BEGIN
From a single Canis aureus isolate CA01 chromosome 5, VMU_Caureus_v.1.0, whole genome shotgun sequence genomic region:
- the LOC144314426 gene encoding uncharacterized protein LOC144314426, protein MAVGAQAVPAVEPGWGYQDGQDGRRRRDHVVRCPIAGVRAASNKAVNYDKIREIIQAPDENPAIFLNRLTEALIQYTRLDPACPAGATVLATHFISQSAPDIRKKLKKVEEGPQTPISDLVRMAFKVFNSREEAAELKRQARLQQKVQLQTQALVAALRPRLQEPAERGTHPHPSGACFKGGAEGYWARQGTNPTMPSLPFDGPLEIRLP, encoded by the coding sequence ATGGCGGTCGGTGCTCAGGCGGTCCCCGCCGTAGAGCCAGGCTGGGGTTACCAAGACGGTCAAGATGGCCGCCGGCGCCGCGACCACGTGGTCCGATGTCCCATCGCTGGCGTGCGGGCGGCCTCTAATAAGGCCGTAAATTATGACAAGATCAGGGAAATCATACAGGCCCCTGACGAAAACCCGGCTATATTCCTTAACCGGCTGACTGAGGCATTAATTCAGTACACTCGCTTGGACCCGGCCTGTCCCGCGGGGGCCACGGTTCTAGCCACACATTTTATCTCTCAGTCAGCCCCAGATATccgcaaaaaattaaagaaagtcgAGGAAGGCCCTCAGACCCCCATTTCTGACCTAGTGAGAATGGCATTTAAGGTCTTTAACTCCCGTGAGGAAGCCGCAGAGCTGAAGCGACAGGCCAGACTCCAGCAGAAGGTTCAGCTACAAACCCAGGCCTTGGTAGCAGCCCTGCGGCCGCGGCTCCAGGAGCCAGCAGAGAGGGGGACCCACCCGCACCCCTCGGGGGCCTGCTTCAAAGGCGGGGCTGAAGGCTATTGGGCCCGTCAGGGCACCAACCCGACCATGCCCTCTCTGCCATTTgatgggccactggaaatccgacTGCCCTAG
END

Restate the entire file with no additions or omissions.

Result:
From a single Canis aureus isolate CA01 chromosome 5, VMU_Caureus_v.1.0, whole genome shotgun sequence genomic region:
- the LOC144314426 gene encoding uncharacterized protein LOC144314426, protein MAVGAQAVPAVEPGWGYQDGQDGRRRRDHVVRCPIAGVRAASNKAVNYDKIREIIQAPDENPAIFLNRLTEALIQYTRLDPACPAGATVLATHFISQSAPDIRKKLKKVEEGPQTPISDLVRMAFKVFNSREEAAELKRQARLQQKVQLQTQALVAALRPRLQEPAERGTHPHPSGACFKGGAEGYWARQGTNPTMPSLPFDGPLEIRLP, encoded by the coding sequence ATGGCGGTCGGTGCTCAGGCGGTCCCCGCCGTAGAGCCAGGCTGGGGTTACCAAGACGGTCAAGATGGCCGCCGGCGCCGCGACCACGTGGTCCGATGTCCCATCGCTGGCGTGCGGGCGGCCTCTAATAAGGCCGTAAATTATGACAAGATCAGGGAAATCATACAGGCCCCTGACGAAAACCCGGCTATATTCCTTAACCGGCTGACTGAGGCATTAATTCAGTACACTCGCTTGGACCCGGCCTGTCCCGCGGGGGCCACGGTTCTAGCCACACATTTTATCTCTCAGTCAGCCCCAGATATccgcaaaaaattaaagaaagtcgAGGAAGGCCCTCAGACCCCCATTTCTGACCTAGTGAGAATGGCATTTAAGGTCTTTAACTCCCGTGAGGAAGCCGCAGAGCTGAAGCGACAGGCCAGACTCCAGCAGAAGGTTCAGCTACAAACCCAGGCCTTGGTAGCAGCCCTGCGGCCGCGGCTCCAGGAGCCAGCAGAGAGGGGGACCCACCCGCACCCCTCGGGGGCCTGCTTCAAAGGCGGGGCTGAAGGCTATTGGGCCCGTCAGGGCACCAACCCGACCATGCCCTCTCTGCCATTTgatgggccactggaaatccgacTGCCCTAG